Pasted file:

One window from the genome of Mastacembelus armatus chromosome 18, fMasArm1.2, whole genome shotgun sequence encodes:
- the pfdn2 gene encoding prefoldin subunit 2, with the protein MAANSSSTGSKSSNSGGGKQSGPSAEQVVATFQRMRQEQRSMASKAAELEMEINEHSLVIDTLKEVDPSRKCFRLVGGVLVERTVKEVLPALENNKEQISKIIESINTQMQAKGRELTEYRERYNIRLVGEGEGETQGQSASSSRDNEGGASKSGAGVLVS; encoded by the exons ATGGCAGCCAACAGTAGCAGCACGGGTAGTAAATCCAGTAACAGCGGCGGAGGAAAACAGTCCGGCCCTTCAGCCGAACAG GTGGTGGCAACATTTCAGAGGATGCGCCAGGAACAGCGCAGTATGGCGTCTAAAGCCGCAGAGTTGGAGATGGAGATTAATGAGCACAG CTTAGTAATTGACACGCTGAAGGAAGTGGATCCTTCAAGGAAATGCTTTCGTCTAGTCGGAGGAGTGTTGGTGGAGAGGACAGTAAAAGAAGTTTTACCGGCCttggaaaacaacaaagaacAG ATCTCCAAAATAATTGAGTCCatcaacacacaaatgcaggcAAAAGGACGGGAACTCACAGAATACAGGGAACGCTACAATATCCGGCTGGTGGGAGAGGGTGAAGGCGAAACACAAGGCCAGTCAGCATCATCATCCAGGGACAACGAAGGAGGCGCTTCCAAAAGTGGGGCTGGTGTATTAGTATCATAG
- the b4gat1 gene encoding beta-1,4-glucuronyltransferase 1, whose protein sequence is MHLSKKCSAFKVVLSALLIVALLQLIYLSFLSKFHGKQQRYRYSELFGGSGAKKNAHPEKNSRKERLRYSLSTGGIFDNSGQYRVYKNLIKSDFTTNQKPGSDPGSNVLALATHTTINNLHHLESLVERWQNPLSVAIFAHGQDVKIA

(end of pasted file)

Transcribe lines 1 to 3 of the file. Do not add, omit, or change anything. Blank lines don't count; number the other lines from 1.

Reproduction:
One window from the genome of Mastacembelus armatus chromosome 18, fMasArm1.2, whole genome shotgun sequence encodes:
- the pfdn2 gene encoding prefoldin subunit 2, with the protein MAANSSSTGSKSSNSGGGKQSGPSAEQVVATFQRMRQEQRSMASKAAELEMEINEHSLVIDTLKEVDPSRKCFRLVGGVLVERTVKEVLPALENNKEQISKIIESINTQMQAKGRELTEYRERYNIRLVGEGEGETQGQSASSSRDNEGGASKSGAGVLVS; encoded by the exons ATGGCAGCCAACAGTAGCAGCACGGGTAGTAAATCCAGTAACAGCGGCGGAGGAAAACAGTCCGGCCCTTCAGCCGAACAG GTGGTGGCAACATTTCAGAGGATGCGCCAGGAACAGCGCAGTATGGCGTCTAAAGCCGCAGAGTTGGAGATGGAGATTAATGAGCACAG CTTAGTAATTGACACGCTGAAGGAAGTGGATCCTTCAAGGAAATGCTTTCGTCTAGTCGGAGGAGTGTTGGTGGAGAGGACAGTAAAAGAAGTTTTACCGGCCttggaaaacaacaaagaacAG ATCTCCAAAATAATTGAGTCCatcaacacacaaatgcaggcAAAAGGACGGGAACTCACAGAATACAGGGAACGCTACAATATCCGGCTGGTGGGAGAGGGTGAAGGCGAAACACAAGGCCAGTCAGCATCATCATCCAGGGACAACGAAGGAGGCGCTTCCAAAAGTGGGGCTGGTGTATTAGTATCATAG
- the b4gat1 gene encoding beta-1,4-glucuronyltransferase 1, whose protein sequence is MHLSKKCSAFKVVLSALLIVALLQLIYLSFLSKFHGKQQRYRYSELFGGSGAKKNAHPEKNSRKERLRYSLSTGGIFDNSGQYRVYKNLIKSDFTTNQKPGSDPGSNVLALATHTTINNLHHLESLVERWQNPLSVAIFAHGQDVKIA